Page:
Joining the Big Red as the only other teams to avoid the bitter taste of defeat was the #6 ranked University of Illinois and Rutgers University. While neither program wrestled the same caliber of opposition as Cornell, there was no mistaking their dominance as the Illini outscored Binghamton, Princeton, and Maryland 117-16. Head coach Scott Goodale’s Scarlet Knights were not far behind, tallying an 86-27 edge over a common opponent in the BU Bearcats, as well as fellow New York institutions, Columbia University and the United States Military Academy at West Point (Army).
Opening up the morning with a 46-0 drubbing of the Tigers, the tone was set for the kind of day it would be for the Big 10 conference member. Simply put, anything and everything that could go the way of the Illini did. 125 pound All-American Jesse Delgado would beat Maryland’s Shane Gentry, Daryl Thomas would get his hand raised over Geoff Alexander, BJ Futrell would pin Binghamton’s Joe Bonaldi, etc. As the day continued to progress, one had to wonder if an Illinois wrestler would ever lose a bout pitting nationally ranked competitors against one another. While Tony Dallago would eventually lose to Maryland’s Jimmy Sheptock, it would come only after Illinois posted the biggest individual win of the day when #6 Jordan Blanton avenged his loss from a few weeks ago at the NWCA All-Star Classic, beating #3 Josh Asper of the Terps 3-1 in a fight among the nation’s creme de la creme.
Spearheading Rutgers to an undefeated record would be upperclassmen — #14 Scott Winston (157), #10 Greg Zannetti (174), and #13 Dan Rinaldi (184). Each tallying at least one victory over a fellow nationally ranked opponent, this trio would be among the seven Scarlet Knight wrestlers to go 3-0. Winning a pair of rather low scoring affairs, it would be the former two who really “did work” against EIWA rival Columbia, as they etched out 3-1 and 1-0 decisions over #11 Jake O’Hara and #13 Stephen West, respectively, en route to the team’s 30-6 victory. Rinaldi, would earn his signature “w” one dual later when he doubled up Binghamton’s Cody Reed 4-2, one of eight wins for the Garden State school in yet another 30-6 final. In their swan song, the Scarlet Knights would have their closest dual on paper (26-15) against Army, but that would be slightly misleading as they forfeited the 149-pound weight class and inserted a backup at 165 pounds. Rinaldi’s 6-2 victory over Collin Wittmeyer constituted the most significant individual result. Senior Mario Mason, the once highly touted recruit out of Blair Academy, continued to struggle, dropping both of his matches to ranked opponents, 10-2 to the Bearcats’ Donnie Vinson (ranked as high as #1 in some polls; as low as #4 in others) and 4-3 to #10 Steve Santos from Columbia. Santos remains undefeated this season.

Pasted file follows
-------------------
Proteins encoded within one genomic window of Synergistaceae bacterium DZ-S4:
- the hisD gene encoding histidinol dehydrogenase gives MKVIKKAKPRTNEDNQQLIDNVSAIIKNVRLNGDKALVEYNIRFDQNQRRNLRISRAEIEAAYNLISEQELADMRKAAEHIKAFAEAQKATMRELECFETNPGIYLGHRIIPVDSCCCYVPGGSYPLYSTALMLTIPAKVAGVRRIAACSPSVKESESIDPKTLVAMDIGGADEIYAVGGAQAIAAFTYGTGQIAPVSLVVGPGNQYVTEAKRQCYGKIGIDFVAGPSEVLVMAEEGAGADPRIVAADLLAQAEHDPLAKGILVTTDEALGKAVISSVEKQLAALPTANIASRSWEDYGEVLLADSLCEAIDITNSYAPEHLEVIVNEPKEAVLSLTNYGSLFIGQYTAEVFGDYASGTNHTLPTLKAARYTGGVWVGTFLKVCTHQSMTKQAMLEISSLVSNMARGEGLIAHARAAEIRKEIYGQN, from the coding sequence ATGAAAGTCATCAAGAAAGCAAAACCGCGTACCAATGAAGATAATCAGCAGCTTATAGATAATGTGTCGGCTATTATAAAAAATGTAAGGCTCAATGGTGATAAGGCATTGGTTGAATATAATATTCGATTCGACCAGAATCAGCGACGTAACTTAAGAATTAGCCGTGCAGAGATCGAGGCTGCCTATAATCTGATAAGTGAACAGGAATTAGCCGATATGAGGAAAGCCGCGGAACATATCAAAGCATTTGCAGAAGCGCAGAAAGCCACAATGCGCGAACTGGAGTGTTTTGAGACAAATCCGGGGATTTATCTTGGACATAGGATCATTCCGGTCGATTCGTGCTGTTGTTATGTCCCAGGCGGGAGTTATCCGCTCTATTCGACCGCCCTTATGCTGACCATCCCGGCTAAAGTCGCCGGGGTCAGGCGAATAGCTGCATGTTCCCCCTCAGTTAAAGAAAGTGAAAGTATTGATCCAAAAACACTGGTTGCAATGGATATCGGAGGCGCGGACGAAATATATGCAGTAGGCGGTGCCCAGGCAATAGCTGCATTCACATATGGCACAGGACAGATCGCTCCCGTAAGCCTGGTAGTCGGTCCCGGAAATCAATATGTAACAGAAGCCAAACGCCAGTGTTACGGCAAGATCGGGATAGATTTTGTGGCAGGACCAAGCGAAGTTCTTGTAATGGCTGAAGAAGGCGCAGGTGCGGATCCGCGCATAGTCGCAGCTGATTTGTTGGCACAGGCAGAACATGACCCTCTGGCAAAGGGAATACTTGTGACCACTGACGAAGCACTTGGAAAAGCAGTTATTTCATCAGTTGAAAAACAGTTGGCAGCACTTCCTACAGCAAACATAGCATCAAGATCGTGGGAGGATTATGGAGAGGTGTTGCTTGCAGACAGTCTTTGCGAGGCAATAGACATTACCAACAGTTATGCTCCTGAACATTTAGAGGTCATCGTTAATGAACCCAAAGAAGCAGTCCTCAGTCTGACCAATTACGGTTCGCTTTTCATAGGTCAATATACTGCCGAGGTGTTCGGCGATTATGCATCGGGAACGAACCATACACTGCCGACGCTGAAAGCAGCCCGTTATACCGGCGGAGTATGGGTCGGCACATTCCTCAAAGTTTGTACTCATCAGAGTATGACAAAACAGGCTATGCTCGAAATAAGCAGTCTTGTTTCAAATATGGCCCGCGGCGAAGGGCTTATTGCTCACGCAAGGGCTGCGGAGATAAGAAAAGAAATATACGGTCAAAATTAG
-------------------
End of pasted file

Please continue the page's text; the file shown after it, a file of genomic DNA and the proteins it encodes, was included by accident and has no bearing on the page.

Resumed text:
Burning Down the House: Dual of the Day Goes to Maryland/Purdue
In a dual that may have gone overlooked by many because of its location on a far mat in the corner of the HVCC Athletic Center, unofficial honors for “Dual of the Day” unquestionably goes to the back-and-forth slugfest between Maryland and Purdue. A dual of mini streaks, each team would take a turn running off a series of consecutive wins, commencing with the Kerry McCoy-guided Terps jumping out to the early 6-0 lead behind the efforts of Shane Gentry and Geoff Alexander. Ranked towards the bottom of a few polls, each would enter their respective bouts as underdogs on paper. However, as a testament to the cliche about why matches are not wrestled on paper, the two lightweights would find a way to get the job done, as they peeled off back-to-back wins over the #19 and #8 wrestlers in the land, Camden Eppert and Cashe Quiroga by the respective scores of 5-4 and 9-3 to give their team the initial lead.
Unwilling to lie down and play dead, the Boilermakers would waste no time in striking back; and when they attacked, they bit hard, stringing together four straight wins from 141-165 (including two bonus point victories) to launch themselves to the 16-6 lead with only four matches remaining. Playing a prominent role in this rally would be Brandon Nelsen and Tommy Churchard, whose pin and major decision efforts at 141 and 157 would put the Indiana-based program in the driver’s seat.